Catalysis for a more sustainable chemistry
Prof. Dr. Rhett Kempe
Dwindling reserves of crude oil and other fossil carbon sources combined with environmental concerns have resulted in a call for the use of alternative, preferably renewable, resources. Renewable lignocellulosic materials or waste are abundantly available, indigestible and therefore not useful as food products, and can be processed to give alcohols and polyols. Thus, there is a high demand for new reactions that utilize alcohols and convert them into key chemicals.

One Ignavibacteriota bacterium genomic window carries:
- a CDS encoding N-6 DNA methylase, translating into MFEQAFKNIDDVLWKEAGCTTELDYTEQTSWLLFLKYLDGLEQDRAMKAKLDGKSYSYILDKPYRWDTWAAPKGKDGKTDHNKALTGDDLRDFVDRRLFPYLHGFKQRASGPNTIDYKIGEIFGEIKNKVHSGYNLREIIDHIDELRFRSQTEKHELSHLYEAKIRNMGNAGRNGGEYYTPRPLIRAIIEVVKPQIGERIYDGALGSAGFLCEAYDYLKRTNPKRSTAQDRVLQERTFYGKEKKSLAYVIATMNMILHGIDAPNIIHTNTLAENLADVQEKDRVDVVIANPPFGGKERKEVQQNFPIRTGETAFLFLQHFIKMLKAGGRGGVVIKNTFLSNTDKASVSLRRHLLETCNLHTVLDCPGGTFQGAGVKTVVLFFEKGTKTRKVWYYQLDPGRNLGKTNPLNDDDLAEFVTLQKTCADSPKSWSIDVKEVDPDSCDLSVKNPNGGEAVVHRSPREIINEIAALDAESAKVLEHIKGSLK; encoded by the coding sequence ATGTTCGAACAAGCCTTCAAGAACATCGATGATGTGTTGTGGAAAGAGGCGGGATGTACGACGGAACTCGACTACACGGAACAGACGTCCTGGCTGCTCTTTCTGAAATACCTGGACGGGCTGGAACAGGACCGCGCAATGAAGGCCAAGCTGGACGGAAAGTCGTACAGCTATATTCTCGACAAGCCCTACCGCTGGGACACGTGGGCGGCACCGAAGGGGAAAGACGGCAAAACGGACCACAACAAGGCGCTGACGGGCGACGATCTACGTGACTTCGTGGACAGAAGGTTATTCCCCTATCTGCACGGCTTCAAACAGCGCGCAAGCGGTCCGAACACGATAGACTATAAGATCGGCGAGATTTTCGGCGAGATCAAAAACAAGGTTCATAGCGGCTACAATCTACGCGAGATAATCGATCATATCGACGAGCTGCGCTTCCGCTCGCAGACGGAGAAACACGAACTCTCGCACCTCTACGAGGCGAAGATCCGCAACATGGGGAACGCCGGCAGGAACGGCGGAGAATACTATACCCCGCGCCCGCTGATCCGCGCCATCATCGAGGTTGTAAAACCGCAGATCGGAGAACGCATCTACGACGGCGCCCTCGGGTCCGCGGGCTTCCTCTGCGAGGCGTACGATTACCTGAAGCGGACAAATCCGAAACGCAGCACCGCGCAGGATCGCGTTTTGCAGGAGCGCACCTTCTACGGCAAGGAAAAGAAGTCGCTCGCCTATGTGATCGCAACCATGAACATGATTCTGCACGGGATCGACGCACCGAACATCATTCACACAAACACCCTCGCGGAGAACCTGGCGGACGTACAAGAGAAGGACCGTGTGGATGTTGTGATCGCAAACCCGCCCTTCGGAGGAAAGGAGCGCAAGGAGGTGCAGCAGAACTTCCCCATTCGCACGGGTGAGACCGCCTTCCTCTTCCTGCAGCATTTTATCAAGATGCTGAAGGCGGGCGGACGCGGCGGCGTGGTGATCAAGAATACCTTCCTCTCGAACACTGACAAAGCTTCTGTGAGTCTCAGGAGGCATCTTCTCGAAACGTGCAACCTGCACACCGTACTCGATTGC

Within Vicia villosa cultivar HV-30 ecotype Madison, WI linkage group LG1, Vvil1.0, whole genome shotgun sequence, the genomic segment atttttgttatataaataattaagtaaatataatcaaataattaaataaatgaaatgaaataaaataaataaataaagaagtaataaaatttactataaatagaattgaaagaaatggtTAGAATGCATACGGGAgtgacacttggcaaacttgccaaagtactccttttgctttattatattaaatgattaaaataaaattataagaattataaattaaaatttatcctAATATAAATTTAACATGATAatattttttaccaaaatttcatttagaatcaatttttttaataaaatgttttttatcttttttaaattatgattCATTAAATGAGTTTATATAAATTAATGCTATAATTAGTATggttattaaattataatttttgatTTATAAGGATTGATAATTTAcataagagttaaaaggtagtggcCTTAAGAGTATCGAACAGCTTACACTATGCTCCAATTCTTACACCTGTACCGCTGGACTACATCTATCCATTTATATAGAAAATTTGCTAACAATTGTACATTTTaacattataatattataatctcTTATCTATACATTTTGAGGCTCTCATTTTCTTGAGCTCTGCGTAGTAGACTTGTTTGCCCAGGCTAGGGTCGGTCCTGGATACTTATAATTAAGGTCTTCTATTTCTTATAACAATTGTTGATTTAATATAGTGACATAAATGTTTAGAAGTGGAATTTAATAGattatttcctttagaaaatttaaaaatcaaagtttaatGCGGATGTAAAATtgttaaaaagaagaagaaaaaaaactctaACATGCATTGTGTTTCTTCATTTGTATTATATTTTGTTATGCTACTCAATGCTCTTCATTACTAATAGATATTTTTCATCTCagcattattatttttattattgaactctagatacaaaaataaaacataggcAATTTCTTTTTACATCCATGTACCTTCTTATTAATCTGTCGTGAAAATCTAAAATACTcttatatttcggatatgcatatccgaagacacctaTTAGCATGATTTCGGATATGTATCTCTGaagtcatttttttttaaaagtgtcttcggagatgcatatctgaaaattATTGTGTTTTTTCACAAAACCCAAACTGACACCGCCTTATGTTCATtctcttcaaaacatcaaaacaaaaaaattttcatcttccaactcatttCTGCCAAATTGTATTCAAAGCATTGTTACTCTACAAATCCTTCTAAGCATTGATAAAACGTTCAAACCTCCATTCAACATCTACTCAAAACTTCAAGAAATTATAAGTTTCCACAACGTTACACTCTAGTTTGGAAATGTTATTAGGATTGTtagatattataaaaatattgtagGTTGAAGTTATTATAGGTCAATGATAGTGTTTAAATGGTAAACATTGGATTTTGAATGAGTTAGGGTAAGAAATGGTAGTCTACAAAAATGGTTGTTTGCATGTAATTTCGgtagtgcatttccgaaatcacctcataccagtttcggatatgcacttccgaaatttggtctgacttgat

Recently, our group introduced the concept of acceptorless dehydrogenative condensation (ADC) for the catalytic synthesis of important aromatic N-heterocyclic compounds. In such reactions, alcohols become selectively hetero-connected via C-C and C-N bond formation steps. The deoxygenation of alcohols takes place via condensation steps and liberation of H2 leads to aromatization. In the talk, the development of (a) the ADC concept, (b) novel ADC reactions, (c) the development of robustly supported reusable catalysts, and (d) the search for Mn catalysts for ADC and related reactions are discussed.